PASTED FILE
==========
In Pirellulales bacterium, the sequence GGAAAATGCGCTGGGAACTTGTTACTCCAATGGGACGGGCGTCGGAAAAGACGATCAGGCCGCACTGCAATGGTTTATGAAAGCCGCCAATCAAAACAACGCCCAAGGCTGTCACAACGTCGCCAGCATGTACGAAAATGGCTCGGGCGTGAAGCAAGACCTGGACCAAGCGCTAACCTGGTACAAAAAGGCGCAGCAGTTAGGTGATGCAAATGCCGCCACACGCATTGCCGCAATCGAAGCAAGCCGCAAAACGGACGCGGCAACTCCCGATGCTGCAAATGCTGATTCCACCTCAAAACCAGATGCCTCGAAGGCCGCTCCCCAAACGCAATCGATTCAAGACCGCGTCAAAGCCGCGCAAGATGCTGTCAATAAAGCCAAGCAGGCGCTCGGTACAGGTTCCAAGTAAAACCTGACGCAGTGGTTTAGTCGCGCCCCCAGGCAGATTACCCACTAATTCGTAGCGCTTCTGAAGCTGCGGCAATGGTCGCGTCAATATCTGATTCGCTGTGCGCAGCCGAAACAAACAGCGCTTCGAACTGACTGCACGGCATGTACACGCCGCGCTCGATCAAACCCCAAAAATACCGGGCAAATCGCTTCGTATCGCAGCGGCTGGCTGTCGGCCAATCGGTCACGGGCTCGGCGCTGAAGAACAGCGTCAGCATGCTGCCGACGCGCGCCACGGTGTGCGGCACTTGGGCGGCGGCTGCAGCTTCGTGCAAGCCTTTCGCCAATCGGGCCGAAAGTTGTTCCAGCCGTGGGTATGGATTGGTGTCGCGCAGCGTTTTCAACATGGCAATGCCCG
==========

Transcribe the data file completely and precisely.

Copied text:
In Pirellulales bacterium, the sequence GGAAAATGCGCTGGGAACTTGTTACTCCAATGGGACGGGCGTCGGAAAAGACGATCAGGCCGCACTGCAATGGTTTATGAAAGCCGCCAATCAAAACAACGCCCAAGGCTGTCACAACGTCGCCAGCATGTACGAAAATGGCTCGGGCGTGAAGCAAGACCTGGACCAAGCGCTAACCTGGTACAAAAAGGCGCAGCAGTTAGGTGATGCAAATGCCGCCACACGCATTGCCGCAATCGAAGCAAGCCGCAAAACGGACGCGGCAACTCCCGATGCTGCAAATGCTGATTCCACCTCAAAACCAGATGCCTCGAAGGCCGCTCCCCAAACGCAATCGATTCAAGACCGCGTCAAAGCCGCGCAAGATGCTGTCAATAAAGCCAAGCAGGCGCTCGGTACAGGTTCCAAGTAAAACCTGACGCAGTGGTTTAGTCGCGCCCCCAGGCAGATTACCCACTAATTCGTAGCGCTTCTGAAGCTGCGGCAATGGTCGCGTCAATATCTGATTCGCTGTGCGCAGCCGAAACAAACAGCGCTTCGAACTGACTGCACGGCATGTACACGCCGCGCTCGATCAAACCCCAAAAATACCGGGCAAATCGCTTCGTATCGCAGCGGCTGGCTGTCGGCCAATCGGTCACGGGCTCGGCGCTGAAGAACAGCGTCAGCATGCTGCCGACGCGCGCCACGGTGTGCGGCACTTGGGCGGCGGCTGCAGCTTCGTGCAAGCCTTTCGCCAATCGGGCCGAAAGTTGTTCCAGCCGTGGGTATGGATTGGTGTCGCGCAGCGTTTTCAACATGGCAATGCCCG